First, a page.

Originally written January 31, 2013 on Waiting For Next Year:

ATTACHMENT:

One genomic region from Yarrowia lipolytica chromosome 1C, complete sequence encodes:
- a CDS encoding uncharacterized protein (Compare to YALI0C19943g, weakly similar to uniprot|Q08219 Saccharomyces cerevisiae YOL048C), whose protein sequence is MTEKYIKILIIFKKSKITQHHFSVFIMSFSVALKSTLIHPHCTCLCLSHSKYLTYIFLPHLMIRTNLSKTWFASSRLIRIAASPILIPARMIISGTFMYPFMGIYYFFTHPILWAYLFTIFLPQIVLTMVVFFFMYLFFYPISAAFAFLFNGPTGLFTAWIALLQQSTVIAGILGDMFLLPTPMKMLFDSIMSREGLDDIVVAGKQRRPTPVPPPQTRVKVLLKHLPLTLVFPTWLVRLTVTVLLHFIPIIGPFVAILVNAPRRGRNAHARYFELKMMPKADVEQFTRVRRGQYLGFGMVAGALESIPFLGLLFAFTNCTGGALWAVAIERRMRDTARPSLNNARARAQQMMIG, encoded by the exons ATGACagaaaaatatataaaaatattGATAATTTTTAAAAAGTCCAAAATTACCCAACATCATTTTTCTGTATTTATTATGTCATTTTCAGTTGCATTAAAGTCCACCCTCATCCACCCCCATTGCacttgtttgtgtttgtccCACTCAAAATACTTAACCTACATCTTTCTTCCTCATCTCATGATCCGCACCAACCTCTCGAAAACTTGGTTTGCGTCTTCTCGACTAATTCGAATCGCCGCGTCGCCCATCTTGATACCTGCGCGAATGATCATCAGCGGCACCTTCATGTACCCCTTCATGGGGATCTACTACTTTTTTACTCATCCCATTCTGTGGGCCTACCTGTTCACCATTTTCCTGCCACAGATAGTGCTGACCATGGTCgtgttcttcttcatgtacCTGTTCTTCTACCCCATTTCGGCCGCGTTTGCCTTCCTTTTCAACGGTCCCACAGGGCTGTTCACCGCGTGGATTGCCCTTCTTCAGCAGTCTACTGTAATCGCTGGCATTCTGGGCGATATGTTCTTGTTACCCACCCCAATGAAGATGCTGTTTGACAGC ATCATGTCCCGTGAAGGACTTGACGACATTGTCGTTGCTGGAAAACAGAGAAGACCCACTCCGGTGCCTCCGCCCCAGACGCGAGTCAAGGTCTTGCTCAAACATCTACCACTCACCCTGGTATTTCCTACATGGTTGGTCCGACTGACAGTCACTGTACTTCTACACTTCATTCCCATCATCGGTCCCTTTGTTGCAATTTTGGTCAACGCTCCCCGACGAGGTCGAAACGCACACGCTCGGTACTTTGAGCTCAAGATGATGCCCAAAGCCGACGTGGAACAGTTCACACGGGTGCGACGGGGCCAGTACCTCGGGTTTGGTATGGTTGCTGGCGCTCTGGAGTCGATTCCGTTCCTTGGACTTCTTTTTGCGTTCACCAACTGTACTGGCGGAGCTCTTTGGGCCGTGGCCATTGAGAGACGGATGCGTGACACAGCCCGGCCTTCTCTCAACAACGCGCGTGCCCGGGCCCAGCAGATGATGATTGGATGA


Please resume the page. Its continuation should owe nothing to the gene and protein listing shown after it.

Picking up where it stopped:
While We’re Waiting serves as the early morning gathering of WFNY-esque information for your viewing pleasure. Have something you think we should see? Send it to our tips email at tips@waitingfornextyear.com. Kanicki dismantles Newsome’s support for Modell- “Ozzie: I was proud to be a member of the NFL Players Association. Art recognized the need for the players to form a membership, and negotiated the first collective bargaining agreement in league history when he was the first and only NFL president. (His fellow owners voted him to this prestigious position.) Kanicki: Thanks for bringing this up. How did all of Art’s ‘bargaining’ work out for the players from the 50s, 60s, 70s? That pension ever get funded? Did players get any royalties from NFL Films? You played against Mike Webster, ever check his story? Were Modell and your NFLPA out front on the head injury thing? Not sure this is a path you want to travel, Oz.” [Kanicki] —- “One niggling thought I can’t escape: as interesting/cool as Bauer’s willingness to throw a variety of pitches and tinker on the mound, might a more streamlined approach help him in the short-term? Throwing strikes remains a challenge for the young righty, both in the minor leagues and majors alike. It isn’t as if his stuff is marginal and he needs the smoke and mirrors to survive. Grab ball, huck over plate, profit. Seems simple enough to me, Trevor. Would junking some of the more finesse offerings allow Bauer to command the strike zone a little better? Only Bauer knows for sure. A quick stroll down Speculation Lane might perhaps suggest that, during his time as a Diamondback, subtle nudges along this line caused some of the “friction” between Bauer and the decidedly old-school management team in Arizona. One thing I know for sure: it is my sincere hope that Trevor Bauer makes the Tribe out of Spring Training, as Geekin’ Out with his guy is my 2013 goal.” [Fairservice/Getting Blanked] —- “The biggest thing the Browns can do to make this transition a success is to just stick to the plan. Much has been made about how Horton’s defense will “mirror” Pittsburgh’s defense (a notion that Horton shot down at his press conference by saying, “I’m not sure what Pittsburgh is. I know what we will be”) but the best way to mirror Pittsburgh is to adopt their philosophy: identify the type of players that fit your system and draft those players, no matter who the coach is. The Steelers have been successful because Dick LeBeau is a good defensive coordinator, but also because they never deviate from their system. You see the same thing with Baltimore, which has had a solid defense despite going through numerous defensive coordinators because general manager Ozzie Newsome has been the one constant and has always stuck to the plan. If Horton is successful, there’s a real chance that he will be gone in a year or two to be a head coach somewhere. So, really, the success and growth of the team fall on owner Jimmy Haslam, CEO Joe Banner and coach Rob Chudzinski; they must decide what they want the Browns to be on both sides of the ball and stick to their convictions when it comes to drafting or signing free agents. (And grooming someone on the current staff to eventually replace Horton wouldn’t be a bad idea, either.) That way, it doesn’t matter if they lose a coach along the way; it is the philosophy that is just as important as the coach.” [Moore/Red Right 88] —- Grumble grumble- “The Browns claim eight football titles: Four from the old All-American Football Conference, and four pre-Super Bowl NFL titles. But the last one of those was in 1964. Since then, the Browns have nothing but a bottomless well of playoff agony. The Drive. The Fumble. Red Right 88. Minnesota and Buffalo are both 0-4 in Super Bowls, and that is its own kind of pain. But those teams were conference champions. They got to stand on the big stage, even if the lights were too bright. The Browns get one step from the top, then fall all the way back down the stairs. The last five seasons for the Browns: 4-12, 5-11, 5-11, 4-12, 5-11. At least they’re consistent. In a season where rookie QBs lit up the league, the Browns’ rookie QB, Brandon Weeden, did not. Plus, he turns 30 next year. There are a few positives. Trent Richardson looks like a top-shelf running back. OT Joe Thomas is one of the best in the league. A couple of potential studs are out there on defense. They’re better than Jacksonville. And historically, they’re still better than Detroit. But sometimes the pain of losing is worse than the pain of never getting there. Then again, if you want to talk about never getting there: The Detroit Pistons, Detroit Tigers and Detroit Red Wings have all won titles in the past 30 years. That lonely Browns championship from 1964 is the last one for any Cleveland team in a major sport. Which is another way of saying, when it comes to sports suffering, the winner is always Cleveland. Chances of a Super Bowl soon: Let’s just not talk about it, OK?” [Tomlinson/Sports on Earth] —- “So, I work at the law firm that was founded in part by the two Cleveland attorneys, Josh Cohen and Ellen Kramer, who brought the case against Modell, and was able to dig up the casefile, the most interesting part of which for now being Plaintiffs’ Opposition to Modell et. al’s Motion for Summary Judgment. This document, as well as any, sets forth the pattern by which Modell lied to the people of Cleveland, and, like most summary judgment papers, cites a number of authenticated documentary exhibits, along with pages of sworn deposition testimony. This includes pages from Bill Belichick’s personal notebook, and testimony from the likes of Belichick, Modell and Al Lerner themselves.” [Pattakos/Cleveland Frowns]
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